In an interview with Collider, producer Simon Kinberg described the film that he and Tatum were working on as "a heist movie and a sexy thriller," and that remains the perfect direction for a Gambit movie, with or without Tatum. Marvel Studios may have their own idea as to what to do with the character, but at this point, it seems downright cruel not to give Hollywood's favorite hunk at least one crack at it. If you ask us, the upcoming "Deadpool 3," which might blur the line between the MCU and Fox's X-Men continuity, offers the perfect opportunity to let Tatum have some fun in the role without necessarily having to lock him in for future installments.

Moira MacTaggert

Moira MacTaggert has been a recurring character in X-Men comics since 1975, but as a member of the story's human supporting cast, few readers would consider her an essential X-Man. That is, until 2019, when writer Jonathan Hickman made a pivotal amendment to her history via the twin miniseries "House of X" and "Powers of X," revealing that not only has Moira been a mutant all along, but she's been a key figure in guiding the destiny of mutantkind.

Moira has a unique mutation: Every time she dies, she starts her life over from the beginning while retaining all of her memories and skills from her previous lives. She has witnessed the rise and fall of humans, mutants, and machines multiple times, and it's always ended in extinction-level disaster for at least one species. The Marvel Comics Universe as we know it is set in Moira's tenth life (making her Moira X), and she has spent every minute of it directing Professor X, Magneto, and the rest of theykey players in X-Men mythology towards the current Krakoan status quo, which fans expect to form the basis of the upcoming MCU X-Men film series.

Moira's story is dense and fascinating material, and frankly, too complex to condense into the subplot of an action movie. It is, however, perfect for a Disney+ miniseries, which could walk viewers through the X Lives of Moira X one by one and delve deep into the complexities of the human/mutant/machine conflict. It's also potentially an opportunity to incorporate Fox's X-Men films into the fabric of the MCU in a unique way, positioning the "First Class" or "Logan" timelines as Moira's previous lives.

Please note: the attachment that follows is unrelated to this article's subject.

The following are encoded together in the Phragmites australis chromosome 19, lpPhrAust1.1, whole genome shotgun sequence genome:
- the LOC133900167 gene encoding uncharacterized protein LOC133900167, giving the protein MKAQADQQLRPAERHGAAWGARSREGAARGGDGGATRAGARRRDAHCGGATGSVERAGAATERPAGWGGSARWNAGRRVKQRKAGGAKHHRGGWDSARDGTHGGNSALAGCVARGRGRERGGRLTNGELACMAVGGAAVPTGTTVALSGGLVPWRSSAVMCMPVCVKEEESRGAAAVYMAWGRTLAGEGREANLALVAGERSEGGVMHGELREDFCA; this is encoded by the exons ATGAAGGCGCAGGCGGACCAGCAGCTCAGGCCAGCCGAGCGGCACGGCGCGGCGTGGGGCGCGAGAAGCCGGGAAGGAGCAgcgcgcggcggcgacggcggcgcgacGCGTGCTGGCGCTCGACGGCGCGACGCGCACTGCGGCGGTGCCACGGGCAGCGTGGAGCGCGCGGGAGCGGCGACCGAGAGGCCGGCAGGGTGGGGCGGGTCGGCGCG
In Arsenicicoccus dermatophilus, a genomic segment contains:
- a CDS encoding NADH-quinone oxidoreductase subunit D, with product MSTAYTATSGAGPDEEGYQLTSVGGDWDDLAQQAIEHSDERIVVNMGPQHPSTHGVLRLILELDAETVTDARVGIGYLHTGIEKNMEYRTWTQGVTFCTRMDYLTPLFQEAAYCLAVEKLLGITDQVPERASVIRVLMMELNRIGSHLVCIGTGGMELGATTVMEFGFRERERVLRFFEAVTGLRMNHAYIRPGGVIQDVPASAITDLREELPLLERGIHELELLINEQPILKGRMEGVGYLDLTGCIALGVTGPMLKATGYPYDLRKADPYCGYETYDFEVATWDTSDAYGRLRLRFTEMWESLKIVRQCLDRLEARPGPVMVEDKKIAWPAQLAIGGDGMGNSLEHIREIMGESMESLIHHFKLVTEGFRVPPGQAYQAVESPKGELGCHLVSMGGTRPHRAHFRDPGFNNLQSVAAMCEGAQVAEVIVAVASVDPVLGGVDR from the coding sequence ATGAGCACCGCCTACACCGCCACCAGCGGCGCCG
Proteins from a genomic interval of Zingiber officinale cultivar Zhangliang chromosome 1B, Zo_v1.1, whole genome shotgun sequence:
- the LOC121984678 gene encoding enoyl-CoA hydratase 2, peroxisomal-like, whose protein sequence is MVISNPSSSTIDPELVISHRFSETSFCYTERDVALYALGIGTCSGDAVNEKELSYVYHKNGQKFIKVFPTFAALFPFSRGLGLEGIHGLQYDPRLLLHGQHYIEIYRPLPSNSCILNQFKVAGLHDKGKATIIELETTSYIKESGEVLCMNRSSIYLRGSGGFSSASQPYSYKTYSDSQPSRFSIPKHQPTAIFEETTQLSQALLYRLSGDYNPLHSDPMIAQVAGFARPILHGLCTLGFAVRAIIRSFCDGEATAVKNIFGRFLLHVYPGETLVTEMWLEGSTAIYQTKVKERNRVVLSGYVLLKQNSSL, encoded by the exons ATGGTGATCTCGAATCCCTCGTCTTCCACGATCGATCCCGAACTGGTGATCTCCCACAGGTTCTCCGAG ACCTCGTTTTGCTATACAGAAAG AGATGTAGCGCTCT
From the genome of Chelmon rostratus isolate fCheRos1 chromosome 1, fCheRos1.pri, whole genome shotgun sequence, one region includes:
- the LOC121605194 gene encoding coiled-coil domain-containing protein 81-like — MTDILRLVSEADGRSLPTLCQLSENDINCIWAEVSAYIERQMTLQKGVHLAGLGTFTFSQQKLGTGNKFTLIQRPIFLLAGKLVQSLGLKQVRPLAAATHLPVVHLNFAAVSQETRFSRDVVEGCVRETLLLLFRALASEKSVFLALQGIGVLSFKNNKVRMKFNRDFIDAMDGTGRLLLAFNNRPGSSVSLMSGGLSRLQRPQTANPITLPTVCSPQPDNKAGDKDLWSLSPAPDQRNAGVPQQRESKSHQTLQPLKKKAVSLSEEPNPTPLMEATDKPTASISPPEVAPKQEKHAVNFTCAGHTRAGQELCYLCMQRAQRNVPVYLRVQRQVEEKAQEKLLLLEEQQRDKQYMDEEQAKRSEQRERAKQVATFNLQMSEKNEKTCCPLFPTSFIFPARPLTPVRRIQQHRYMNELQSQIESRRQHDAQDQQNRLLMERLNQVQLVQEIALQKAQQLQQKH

Is there a single more visually striking character in the X-Men mythology than Nightcrawler? Ever since he first appeared in Len Wein and Dave Cockrum's Giant-Size X-Men #1 in 1975, Kurt Wagner has been one of the most memorable and popular members of the comics ensemble, also featuring in a plethora of animated series and video games (and one Weezer song). Nightcrawler is beloved not only for his devilish good looks, but for his contagious enthusiasm for adventure. He's also symbolic of the absurdity of anti-mutant bigotry, a superficially frightening creature with a bigger heart and richer soul than any "normal" human you'll ever meet.

Nightcrawler is an intriguing and multifaceted character, simultaneously a fun-loving swashbuckler and a man of deep faith, allowing him to explore some of the same philosophical territory as Daredevil. But there's one simple reason why we want to see a dedicated Nightcrawler movie: Kurt Wagner's introductory action sequence at the beginning of "X2" — where he's played by Alan Cumming — remain the raddest five minutes in the entire X-Men film franchise. No disrespect to Cumming's successor, Kodi Smit-McPhee, but his incarnation never got very much to do in the prequel series. One solo Nightcrawler movie packed with creative action sequences would more than compensate for his unfulfilled potential.